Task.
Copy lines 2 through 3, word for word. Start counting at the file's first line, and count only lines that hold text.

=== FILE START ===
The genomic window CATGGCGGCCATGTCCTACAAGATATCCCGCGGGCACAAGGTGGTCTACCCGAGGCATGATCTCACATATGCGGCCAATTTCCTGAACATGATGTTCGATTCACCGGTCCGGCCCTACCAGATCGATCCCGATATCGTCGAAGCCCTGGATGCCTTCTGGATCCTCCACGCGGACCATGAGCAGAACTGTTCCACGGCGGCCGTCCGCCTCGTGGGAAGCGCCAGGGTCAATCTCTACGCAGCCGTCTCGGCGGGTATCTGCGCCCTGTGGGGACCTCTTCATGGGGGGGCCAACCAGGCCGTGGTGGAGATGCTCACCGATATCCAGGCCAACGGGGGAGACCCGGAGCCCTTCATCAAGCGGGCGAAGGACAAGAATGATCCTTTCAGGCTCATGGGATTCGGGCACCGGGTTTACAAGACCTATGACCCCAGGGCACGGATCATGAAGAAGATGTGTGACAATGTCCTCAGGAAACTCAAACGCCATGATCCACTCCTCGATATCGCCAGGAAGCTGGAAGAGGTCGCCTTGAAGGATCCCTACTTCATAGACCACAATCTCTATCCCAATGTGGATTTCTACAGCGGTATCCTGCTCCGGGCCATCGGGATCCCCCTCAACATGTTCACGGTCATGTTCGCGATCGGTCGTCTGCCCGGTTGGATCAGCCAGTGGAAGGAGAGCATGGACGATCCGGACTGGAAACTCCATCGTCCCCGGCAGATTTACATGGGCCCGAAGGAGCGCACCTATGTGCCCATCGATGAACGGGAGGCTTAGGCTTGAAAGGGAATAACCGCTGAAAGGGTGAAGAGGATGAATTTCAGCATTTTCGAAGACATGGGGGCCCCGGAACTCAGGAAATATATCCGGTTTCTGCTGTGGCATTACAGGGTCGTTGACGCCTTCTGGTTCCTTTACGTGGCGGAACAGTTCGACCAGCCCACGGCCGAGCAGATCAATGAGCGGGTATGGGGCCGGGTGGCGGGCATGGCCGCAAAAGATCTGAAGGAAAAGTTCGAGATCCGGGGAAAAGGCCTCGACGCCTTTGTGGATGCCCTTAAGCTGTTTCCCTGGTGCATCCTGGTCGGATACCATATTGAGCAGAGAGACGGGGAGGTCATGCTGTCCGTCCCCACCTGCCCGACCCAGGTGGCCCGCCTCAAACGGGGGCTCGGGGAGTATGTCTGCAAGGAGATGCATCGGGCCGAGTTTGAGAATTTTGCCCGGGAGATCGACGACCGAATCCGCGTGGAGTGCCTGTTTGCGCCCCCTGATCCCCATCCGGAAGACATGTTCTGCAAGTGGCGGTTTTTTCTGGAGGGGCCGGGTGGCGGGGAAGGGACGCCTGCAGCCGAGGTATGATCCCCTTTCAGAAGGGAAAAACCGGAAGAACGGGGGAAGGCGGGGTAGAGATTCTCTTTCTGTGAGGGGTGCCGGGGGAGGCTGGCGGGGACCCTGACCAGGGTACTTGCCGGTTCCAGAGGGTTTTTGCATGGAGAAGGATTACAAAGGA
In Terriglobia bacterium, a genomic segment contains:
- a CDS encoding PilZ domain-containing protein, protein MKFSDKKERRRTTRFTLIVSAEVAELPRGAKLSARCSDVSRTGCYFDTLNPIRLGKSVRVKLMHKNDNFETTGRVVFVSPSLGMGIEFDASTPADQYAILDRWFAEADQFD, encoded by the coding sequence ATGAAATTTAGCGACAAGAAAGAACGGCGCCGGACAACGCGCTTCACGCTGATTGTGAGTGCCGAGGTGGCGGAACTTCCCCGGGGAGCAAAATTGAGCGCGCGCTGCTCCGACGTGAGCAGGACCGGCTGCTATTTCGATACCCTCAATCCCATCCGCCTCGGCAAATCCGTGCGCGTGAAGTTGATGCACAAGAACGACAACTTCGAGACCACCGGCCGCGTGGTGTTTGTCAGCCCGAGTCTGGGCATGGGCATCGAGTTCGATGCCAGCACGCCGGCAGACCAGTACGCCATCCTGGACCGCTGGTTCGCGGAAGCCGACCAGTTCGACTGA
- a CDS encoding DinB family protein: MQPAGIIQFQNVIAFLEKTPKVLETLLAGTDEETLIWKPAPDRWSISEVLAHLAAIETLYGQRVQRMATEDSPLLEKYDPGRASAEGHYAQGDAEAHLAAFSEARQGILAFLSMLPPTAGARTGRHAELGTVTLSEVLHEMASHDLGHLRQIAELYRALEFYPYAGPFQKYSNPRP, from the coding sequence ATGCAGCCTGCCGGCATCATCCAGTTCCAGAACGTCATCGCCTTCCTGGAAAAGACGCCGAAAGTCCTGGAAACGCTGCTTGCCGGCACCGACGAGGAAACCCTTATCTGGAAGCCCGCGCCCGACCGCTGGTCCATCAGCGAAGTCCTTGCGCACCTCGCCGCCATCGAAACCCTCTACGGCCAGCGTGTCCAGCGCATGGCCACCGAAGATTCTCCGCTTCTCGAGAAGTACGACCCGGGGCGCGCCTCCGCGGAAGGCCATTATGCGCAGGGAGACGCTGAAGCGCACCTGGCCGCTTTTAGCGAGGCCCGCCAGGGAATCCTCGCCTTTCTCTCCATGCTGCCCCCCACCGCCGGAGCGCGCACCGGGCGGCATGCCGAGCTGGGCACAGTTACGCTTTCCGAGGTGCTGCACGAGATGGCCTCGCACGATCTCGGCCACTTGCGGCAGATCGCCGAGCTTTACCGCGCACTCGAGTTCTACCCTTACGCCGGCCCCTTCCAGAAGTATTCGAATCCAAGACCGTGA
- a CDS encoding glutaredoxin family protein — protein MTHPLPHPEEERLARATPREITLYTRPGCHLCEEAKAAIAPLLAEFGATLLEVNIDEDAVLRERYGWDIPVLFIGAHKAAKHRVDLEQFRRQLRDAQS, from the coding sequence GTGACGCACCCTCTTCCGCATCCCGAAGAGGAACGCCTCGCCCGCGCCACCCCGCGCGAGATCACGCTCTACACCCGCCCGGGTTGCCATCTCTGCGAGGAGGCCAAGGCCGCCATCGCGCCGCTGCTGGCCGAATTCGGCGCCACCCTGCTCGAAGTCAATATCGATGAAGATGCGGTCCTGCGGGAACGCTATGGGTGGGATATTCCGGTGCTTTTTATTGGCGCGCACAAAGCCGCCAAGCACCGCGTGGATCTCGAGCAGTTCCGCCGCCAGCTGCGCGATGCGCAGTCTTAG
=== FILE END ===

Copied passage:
In Terriglobia bacterium, a genomic segment contains:
- a CDS encoding PilZ domain-containing protein, protein MKFSDKKERRRTTRFTLIVSAEVAELPRGAKLSARCSDVSRTGCYFDTLNPIRLGKSVRVKLMHKNDNFETTGRVVFVSPSLGMGIEFDASTPADQYAILDRWFAEADQFD, encoded by the coding sequence ATGAAATTTAGCGACAAGAAAGAACGGCGCCGGACAACGCGCTTCACGCTGATTGTGAGTGCCGAGGTGGCGGAACTTCCCCGGGGAGCAAAATTGAGCGCGCGCTGCTCCGACGTGAGCAGGACCGGCTGCTATTTCGATACCCTCAATCCCATCCGCCTCGGCAAATCCGTGCGCGTGAAGTTGATGCACAAGAACGACAACTTCGAGACCACCGGCCGCGTGGTGTTTGTCAGCCCGAGTCTGGGCATGGGCATCGAGTTCGATGCCAGCACGCCGGCAGACCAGTACGCCATCCTGGACCGCTGGTTCGCGGAAGCCGACCAGTTCGACTGA